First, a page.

Tanzania: Films Are Not Only Made for Festival Competitions

One of the short films screened, at the just-ended Zanzibar International Film Festival (ZIFF) was "Nani Kama Mama" (No One Like Mother).

It is one of those films, which was not in competition but screened as a "work-in-progress", partly to get a reaction from a live audience. The intention is to make a full length drama feature, providing funds can be obtained, at a later date.

This 13-minutes production, tells the story about poverty and street justice locally. It combines an old local fairy-tale about a monster and a little boy, with that of Pesambili, who lives in poverty and is seeking money to save his sick mother.

Imelda Munyaga plays the role of the said mother, who told the 'Daily News' after its screening, at the ZIFF, playing this role really touched her. "It's not just because of the relationship depicted between this mother and her son" she maintains but also "the extremely difficult life they are living.

Besides these difficulties, it can be seen that they have been given a cold shoulder by other members of the community and even their extended family." Added to this, the mother is very sick and her son, played by Dominic Mushi, fails to get any kind of assistance from friends or close family members.

This meant he couldn't buy vital medication for his mother. The apathy they had to endure was even shown by the sick mother's brother, who refused to give his nephew any financial assistance, towards buying her medicine.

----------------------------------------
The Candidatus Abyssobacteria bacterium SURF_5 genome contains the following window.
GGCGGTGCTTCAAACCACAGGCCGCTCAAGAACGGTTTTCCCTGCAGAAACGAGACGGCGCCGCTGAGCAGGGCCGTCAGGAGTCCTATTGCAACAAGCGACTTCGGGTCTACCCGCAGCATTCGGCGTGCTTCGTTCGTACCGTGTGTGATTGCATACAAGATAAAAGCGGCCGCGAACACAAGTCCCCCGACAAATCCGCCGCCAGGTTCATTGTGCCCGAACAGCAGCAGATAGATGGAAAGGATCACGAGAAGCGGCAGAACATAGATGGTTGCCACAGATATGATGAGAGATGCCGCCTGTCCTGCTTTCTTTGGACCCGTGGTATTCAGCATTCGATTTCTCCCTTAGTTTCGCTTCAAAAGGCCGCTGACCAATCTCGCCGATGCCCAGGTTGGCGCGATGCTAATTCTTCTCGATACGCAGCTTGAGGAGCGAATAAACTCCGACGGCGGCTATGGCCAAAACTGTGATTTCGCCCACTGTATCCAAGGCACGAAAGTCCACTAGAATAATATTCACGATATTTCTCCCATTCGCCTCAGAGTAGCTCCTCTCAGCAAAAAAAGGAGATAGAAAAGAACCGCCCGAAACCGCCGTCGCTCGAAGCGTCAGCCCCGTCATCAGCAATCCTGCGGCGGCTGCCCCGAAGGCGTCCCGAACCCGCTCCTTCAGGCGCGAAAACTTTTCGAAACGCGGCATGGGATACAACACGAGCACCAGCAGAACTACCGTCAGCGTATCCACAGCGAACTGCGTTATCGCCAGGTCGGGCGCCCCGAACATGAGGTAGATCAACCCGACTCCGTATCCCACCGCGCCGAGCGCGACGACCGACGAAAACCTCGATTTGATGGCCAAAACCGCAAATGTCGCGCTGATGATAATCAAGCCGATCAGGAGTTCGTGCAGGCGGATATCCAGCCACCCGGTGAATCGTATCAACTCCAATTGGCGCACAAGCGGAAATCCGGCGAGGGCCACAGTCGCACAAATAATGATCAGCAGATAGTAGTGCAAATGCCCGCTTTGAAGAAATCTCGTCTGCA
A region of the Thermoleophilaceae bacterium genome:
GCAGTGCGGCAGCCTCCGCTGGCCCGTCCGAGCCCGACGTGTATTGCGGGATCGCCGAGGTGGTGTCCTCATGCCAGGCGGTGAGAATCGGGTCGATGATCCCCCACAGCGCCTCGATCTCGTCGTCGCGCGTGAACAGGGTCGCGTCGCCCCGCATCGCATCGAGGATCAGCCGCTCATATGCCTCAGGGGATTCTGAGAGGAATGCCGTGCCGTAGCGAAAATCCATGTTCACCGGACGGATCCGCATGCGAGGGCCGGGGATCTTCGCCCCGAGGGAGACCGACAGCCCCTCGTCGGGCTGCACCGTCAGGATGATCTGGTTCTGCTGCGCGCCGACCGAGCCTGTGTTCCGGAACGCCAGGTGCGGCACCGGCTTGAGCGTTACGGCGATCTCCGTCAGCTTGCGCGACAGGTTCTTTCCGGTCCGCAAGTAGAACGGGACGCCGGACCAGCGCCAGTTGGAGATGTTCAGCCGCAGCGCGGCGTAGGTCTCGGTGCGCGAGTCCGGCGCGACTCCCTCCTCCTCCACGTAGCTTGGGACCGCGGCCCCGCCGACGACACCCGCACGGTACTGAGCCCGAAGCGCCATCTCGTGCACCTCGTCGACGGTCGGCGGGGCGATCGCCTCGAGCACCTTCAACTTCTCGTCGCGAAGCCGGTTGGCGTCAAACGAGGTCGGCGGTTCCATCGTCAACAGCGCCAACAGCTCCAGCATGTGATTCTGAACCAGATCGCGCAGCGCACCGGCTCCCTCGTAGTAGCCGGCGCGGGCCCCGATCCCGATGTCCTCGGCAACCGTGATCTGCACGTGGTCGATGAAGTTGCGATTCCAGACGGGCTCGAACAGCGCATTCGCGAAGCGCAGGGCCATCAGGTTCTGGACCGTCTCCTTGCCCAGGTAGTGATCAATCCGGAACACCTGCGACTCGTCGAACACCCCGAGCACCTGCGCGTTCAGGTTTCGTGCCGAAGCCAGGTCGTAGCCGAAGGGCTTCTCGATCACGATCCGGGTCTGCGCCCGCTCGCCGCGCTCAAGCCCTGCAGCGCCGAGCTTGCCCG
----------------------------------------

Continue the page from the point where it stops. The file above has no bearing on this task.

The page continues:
The viewer is given the impression that relatives want Mama Pesambili to passaway. That way they will be able to sell her house, which would provide them with more money to continue living their lavish life-styles. It is also evident that the mother's late husband had left a lot of wealth, when he passed away.

This was quickly taken by members of his family and squandered away. This is another point that has really touched Munyaga, especially when the son resorted to taking someone's money, when the opportunity was available, to get medicine for the single parent that he has left.

What also hurt her very much was to see how the son ended-up, at the hands of mob justice. Knowing such actions are quite prevalent within this society disturbs her, who only hopes watching the film would help change people's attitude to mob justice.

This way people would stop taking a widow's wealth away, after their spouse had passed-away. Instead, she hoped, those able would help others less fortunate when they are in need.

"Such actions are a contradiction and have drifted away from what used to be basic African tradition, of helping each other. Such an incident actually happened in Temeke District of Dar es Salaam," she said not hiding her displeasure from the expression on her face.

In essence, all of the above is only one of the stories being shown within this film, Directed by Judith Albrecht, which Munyaga referred to as being a modern aspect of local society. However, there is also another dimension, where a small boy saves his people from a monster.